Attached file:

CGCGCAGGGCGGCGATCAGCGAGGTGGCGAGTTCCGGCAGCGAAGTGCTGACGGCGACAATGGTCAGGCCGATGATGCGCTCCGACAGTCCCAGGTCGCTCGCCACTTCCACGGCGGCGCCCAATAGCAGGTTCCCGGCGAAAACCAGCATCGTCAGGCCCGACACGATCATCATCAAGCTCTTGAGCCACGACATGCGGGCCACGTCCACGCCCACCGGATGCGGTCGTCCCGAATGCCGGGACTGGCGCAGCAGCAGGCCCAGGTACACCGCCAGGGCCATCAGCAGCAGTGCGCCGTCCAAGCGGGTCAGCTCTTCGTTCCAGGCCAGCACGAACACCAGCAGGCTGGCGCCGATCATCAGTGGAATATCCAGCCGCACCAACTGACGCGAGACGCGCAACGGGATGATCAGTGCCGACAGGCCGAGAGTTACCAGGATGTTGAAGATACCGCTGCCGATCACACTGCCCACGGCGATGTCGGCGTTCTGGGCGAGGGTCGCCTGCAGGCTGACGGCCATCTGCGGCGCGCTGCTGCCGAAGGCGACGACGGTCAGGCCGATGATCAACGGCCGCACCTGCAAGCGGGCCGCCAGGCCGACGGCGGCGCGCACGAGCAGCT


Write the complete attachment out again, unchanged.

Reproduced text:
CGCGCAGGGCGGCGATCAGCGAGGTGGCGAGTTCCGGCAGCGAAGTGCTGACGGCGACAATGGTCAGGCCGATGATGCGCTCCGACAGTCCCAGGTCGCTCGCCACTTCCACGGCGGCGCCCAATAGCAGGTTCCCGGCGAAAACCAGCATCGTCAGGCCCGACACGATCATCATCAAGCTCTTGAGCCACGACATGCGGGCCACGTCCACGCCCACCGGATGCGGTCGTCCCGAATGCCGGGACTGGCGCAGCAGCAGGCCCAGGTACACCGCCAGGGCCATCAGCAGCAGTGCGCCGTCCAAGCGGGTCAGCTCTTCGTTCCAGGCCAGCACGAACACCAGCAGGCTGGCGCCGATCATCAGTGGAATATCCAGCCGCACCAACTGACGCGAGACGCGCAACGGGATGATCAGTGCCGACAGGCCGAGAGTTACCAGGATGTTGAAGATACCGCTGCCGATCACACTGCCCACGGCGATGTCGGCGTTCTGGGCGAGGGTCGCCTGCAGGCTGACGGCCATCTGCGGCGCGCTGCTGCCGAAGGCGACGACGGTCAGGCCGATGATCAACGGCCGCACCTGCAAGCGGGCCGCCAGGCCGACGGCGGCGCGCACGAGCAGCT